Sodium oxybate is currently being studied for long-term safety and tolerability in the open label RESTORE clinical study in adults with narcolepsy.
Avadel requested that the FDA grant final approval to the investigational sodium oxybate (Lumryz; Avadel) extended-release oral suspension to treat cataplexy—excessive daytime sleepiness (EDS)—in adults with narcolepsy, according to a recent press release.
The once-daily treatment may be safer and less disruptive than current twice-nightly treatments, which affect the sleep of patients who struggle with a sleep disorder, according to researchers.2 Sodium oxybate extended-release oral suspension is being studied for long-term safety and tolerability in the open-label RESTORE clinical study.1
“Today is an important day as we’ve taken what we believe is the last step in the NDA review process with the submission of our amendment to the [sodium oxybate] NDA seeking final approval. We look forward to working with FDA to bring [sodium oxybate] to all eligible patients as soon as possible,” said Greg Divis, chief executive officer at Avadel Pharmaceuticals, in a press release.1
On February 24, 2023, the US Court of Appeals voted 3 to 0 in favor of requesting FDA approval for the drug.1 Avadel had not been able to market its product because Jazz Pharmaceuticals had a Risk Evaluation and Mitigation Strategy (REMS) patent on a sodium oxybate treatment for patients with EDS.2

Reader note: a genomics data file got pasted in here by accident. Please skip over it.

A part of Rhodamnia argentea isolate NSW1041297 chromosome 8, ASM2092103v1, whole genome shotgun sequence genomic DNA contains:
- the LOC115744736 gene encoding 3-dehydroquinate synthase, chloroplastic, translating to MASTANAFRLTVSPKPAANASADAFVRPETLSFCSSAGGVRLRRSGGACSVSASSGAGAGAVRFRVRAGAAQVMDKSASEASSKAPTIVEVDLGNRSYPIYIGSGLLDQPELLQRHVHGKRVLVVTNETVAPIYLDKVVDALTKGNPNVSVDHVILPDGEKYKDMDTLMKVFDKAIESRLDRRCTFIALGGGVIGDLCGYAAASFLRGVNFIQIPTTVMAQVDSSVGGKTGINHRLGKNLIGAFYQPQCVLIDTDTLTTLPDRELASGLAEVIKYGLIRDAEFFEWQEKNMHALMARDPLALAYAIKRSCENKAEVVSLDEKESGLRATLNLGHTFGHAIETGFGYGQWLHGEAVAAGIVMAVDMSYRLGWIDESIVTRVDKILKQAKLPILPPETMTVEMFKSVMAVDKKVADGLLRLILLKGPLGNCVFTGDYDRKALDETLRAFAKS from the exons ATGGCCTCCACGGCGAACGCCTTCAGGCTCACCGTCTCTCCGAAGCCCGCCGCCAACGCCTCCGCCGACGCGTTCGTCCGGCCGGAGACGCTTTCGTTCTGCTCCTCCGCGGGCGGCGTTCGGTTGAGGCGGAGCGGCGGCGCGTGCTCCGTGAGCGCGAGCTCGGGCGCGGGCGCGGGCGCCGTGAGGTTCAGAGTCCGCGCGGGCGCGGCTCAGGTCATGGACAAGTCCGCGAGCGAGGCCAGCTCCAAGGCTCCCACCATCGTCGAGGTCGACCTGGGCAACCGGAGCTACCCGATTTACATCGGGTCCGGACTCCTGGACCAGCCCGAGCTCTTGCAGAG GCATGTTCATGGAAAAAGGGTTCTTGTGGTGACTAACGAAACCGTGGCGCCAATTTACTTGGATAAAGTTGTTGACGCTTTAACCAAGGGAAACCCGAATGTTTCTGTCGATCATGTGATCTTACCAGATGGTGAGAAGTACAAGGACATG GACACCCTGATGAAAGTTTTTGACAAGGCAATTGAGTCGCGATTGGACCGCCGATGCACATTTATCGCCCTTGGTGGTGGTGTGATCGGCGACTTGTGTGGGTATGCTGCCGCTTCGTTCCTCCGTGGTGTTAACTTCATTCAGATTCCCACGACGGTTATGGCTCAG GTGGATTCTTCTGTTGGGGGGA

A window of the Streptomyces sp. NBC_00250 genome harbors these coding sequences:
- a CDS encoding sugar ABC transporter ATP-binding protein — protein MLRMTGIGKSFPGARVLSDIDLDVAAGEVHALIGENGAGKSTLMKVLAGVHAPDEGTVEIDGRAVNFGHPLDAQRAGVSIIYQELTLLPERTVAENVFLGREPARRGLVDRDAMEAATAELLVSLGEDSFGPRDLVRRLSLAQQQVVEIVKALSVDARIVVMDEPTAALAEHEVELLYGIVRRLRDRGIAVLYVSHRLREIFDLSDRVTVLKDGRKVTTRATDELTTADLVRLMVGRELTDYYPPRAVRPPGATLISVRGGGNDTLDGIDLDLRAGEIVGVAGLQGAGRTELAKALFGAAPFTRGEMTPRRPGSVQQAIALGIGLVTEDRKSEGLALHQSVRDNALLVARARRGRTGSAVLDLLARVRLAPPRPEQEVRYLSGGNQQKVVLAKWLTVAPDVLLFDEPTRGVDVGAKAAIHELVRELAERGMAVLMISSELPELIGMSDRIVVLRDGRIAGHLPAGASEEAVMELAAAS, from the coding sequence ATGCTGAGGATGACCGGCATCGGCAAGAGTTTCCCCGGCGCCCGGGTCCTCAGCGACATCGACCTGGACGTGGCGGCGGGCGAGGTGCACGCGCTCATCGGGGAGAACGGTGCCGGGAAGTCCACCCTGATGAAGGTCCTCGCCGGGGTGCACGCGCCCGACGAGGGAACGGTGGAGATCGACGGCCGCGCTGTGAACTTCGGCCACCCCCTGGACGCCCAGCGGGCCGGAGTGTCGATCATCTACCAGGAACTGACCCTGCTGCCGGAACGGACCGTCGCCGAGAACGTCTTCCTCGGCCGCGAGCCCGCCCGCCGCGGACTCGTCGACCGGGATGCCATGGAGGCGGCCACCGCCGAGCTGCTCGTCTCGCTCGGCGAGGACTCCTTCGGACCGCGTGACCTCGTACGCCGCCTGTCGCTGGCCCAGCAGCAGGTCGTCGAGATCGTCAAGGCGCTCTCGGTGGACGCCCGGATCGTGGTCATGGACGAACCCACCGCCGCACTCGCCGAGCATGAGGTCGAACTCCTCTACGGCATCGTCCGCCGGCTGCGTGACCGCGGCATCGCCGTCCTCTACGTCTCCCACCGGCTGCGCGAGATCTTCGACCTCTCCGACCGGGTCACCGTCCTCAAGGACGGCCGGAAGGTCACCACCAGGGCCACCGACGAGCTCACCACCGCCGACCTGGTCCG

In 2020, investigators studied once-at bedtime sodium oxybate for safety and efficacy in the randomized, double-blind, placebo-controlled phase 3 REST-ON trial. Sodium oxybate met its endpoints, demonstrating statistically significant and clinically meaningful results for patients with EDS. It also demonstrated significance in the clinician’s overall assessment of the patient’s functioning and it reduced more EDS attacks than placebo.1
The FDA granted sodium oxybate an Orphan Drug Designation in 2018. On July 18, 2022, sodium oxybate received tentative FDA approval. On November 18, 2022, the United States District Court for the District of Delaware ordered Jazz to delist their REMS patent from the FDA’s Orange Book, which they did on February 28, 2023.1
Approximately 16,000 patients make up the 2-times per night oxybate market for narcolepsy, which is currently valued at $1.8 billion in the United States. In the past 3 years, experts suggest between 10,000 and 15,000 patients discontinued treatment because of the middle-of-the-night dosing. Claims data suggest that up to 50% more patients will start oxybate treatment with sodium oxybate on the market. As a result, they expect the market could grow beyond $3 billion annually.1
“The value proposition of [sodium oxybate], demonstrated by its important benefit to people living with narcolepsy, has been our driving motivation throughout this process, and we stand ready to bring [sodium oxybate] to the narcolepsy community following an approval,” Divis said in the press release.1